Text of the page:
Illusory contour or not, it gives Ryan hope.
As in the amazing recent film Mommy by Xavier Dolan (2014), a film that charts a mother surviving with her son with a severe ADHD illness, and the recent SBS documentary Struggle Street, despite the trauma of life, the prospect of the resilience of the human being does spawn hope, even in the darkest of circumstances. The power of this play is that. That message. I found it comforting, and the experience of this play/production rewarding.
This production mounted by Mad March Hare Theatre Company, a young Independent Co-op company, at the Pact Theatre, have adventurously attempted to realise this formidable message in this wonderful but taxing play. On a raised all-white, distressed environmental set, that stands in for different locations, daringly lit in fluorescent colours of startling glare, this Production Design is by the artistically prolific Benjamin Brockman. Jed Silver provides a Sound Design of tremendous affect and variety. Director, Claudia Barrie, assisted by Garth Holcombe, have guided the acting company: Josh Anderson, Joseph Del Rio, Rhonda Doyle, Libby Fleming, Andrew Johnston, Brendan Miles and Liam Nuan, to energetic and committed performances (though having a breathless, just ‘falling-over-the-line’ kind of feeling to it) that keeps one engaged to solve the format of the structure of the work, which is a jigsaw of narrative and emotional tension. The puzzling of the jigsaw keeps us, the audience, from too subjective a response to the distress of the world of these characters, and has us other than just ‘feeling’ our way through the journey, but ‘thinking’ our way through it, as well.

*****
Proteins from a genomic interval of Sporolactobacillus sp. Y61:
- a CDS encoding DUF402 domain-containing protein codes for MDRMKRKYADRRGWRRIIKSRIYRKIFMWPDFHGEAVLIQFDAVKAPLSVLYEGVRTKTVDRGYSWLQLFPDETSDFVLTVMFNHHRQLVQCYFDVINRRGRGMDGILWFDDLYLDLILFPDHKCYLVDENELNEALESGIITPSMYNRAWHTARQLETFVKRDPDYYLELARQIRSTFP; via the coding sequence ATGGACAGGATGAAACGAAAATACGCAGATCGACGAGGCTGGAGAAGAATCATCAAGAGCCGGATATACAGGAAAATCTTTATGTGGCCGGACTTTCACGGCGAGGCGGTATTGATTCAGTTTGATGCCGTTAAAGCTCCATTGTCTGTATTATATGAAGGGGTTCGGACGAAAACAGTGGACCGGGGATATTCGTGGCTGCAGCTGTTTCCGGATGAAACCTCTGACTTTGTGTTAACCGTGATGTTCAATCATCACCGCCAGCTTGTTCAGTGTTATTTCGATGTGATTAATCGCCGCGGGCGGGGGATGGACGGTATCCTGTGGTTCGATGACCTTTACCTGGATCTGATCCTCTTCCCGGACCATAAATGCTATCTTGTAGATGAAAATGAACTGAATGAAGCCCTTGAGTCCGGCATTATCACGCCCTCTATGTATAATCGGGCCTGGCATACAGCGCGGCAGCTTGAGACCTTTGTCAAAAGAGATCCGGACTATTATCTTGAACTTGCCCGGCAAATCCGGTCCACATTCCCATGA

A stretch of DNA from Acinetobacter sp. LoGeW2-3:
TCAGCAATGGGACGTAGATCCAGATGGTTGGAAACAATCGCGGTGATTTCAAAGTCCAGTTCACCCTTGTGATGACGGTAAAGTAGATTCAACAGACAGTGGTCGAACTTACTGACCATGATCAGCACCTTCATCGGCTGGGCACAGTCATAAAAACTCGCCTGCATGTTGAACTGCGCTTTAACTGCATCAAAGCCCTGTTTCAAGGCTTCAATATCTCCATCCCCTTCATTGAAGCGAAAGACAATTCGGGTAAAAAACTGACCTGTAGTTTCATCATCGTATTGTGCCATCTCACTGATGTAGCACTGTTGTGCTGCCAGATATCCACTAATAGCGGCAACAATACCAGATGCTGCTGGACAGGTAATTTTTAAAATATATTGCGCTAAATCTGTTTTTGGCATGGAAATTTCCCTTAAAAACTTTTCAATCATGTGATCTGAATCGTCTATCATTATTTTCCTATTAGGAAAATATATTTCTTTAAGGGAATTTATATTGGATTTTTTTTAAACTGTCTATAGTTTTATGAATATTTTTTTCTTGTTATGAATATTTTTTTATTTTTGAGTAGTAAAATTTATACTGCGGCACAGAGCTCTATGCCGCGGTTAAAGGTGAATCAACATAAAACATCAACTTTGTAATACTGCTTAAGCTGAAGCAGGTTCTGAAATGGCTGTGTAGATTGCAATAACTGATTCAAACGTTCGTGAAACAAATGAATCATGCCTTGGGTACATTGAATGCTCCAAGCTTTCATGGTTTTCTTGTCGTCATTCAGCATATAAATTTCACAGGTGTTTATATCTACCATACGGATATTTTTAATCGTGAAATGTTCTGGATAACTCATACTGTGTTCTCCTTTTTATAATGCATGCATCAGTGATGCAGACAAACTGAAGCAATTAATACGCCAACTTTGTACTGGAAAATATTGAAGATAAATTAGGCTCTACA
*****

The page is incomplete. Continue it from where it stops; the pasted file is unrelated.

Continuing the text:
Shivered is a difficult but stimulating experience – one that looks at our present world with a steely clear sightedness but with compassion and hope. One wishes that the principal companies in Sydney, occasionally, revealed such enterprise, and delivered a similar, a relative, quality of work (considering their funding aid), as this. Despite the modesty of their resources, Mad March at the Pact Theatre, gives me a feeling of being part of the contemporary world dilemma and debate, something that neither the Sydney Theatre Company or Belvoir have done for some real time. It seems the Poor but Independent sector of the Sydney Theatre scene has a finger on the living pulse of the world and its dramatic literature. Thanks to all working to do so in the ‘wilds’ of Erskenville.
Mr Ridley has three poetic quotations at the beginning of the text, that highlights his vision as an artist:
I can be happy in what you call the dark but which, to me, is golden …. – Helen Keller
We plough the dust of stars and drink the universe in a glass of rain. – Ihab Hassan
.. time is the fire in which we burn. – Delmore Schwartz
Company: Mad March Hare Theatre Company
Venue: Pact Theatre, Erskineville, Sydney
Dates: 9 – 30 May 2015
For more of Kevin Jackson’s theatre reviews, check out his blog at Kevin Jackson’s Theatre Diary
David Edwards is the editor of The Blurb and a contributor on film and television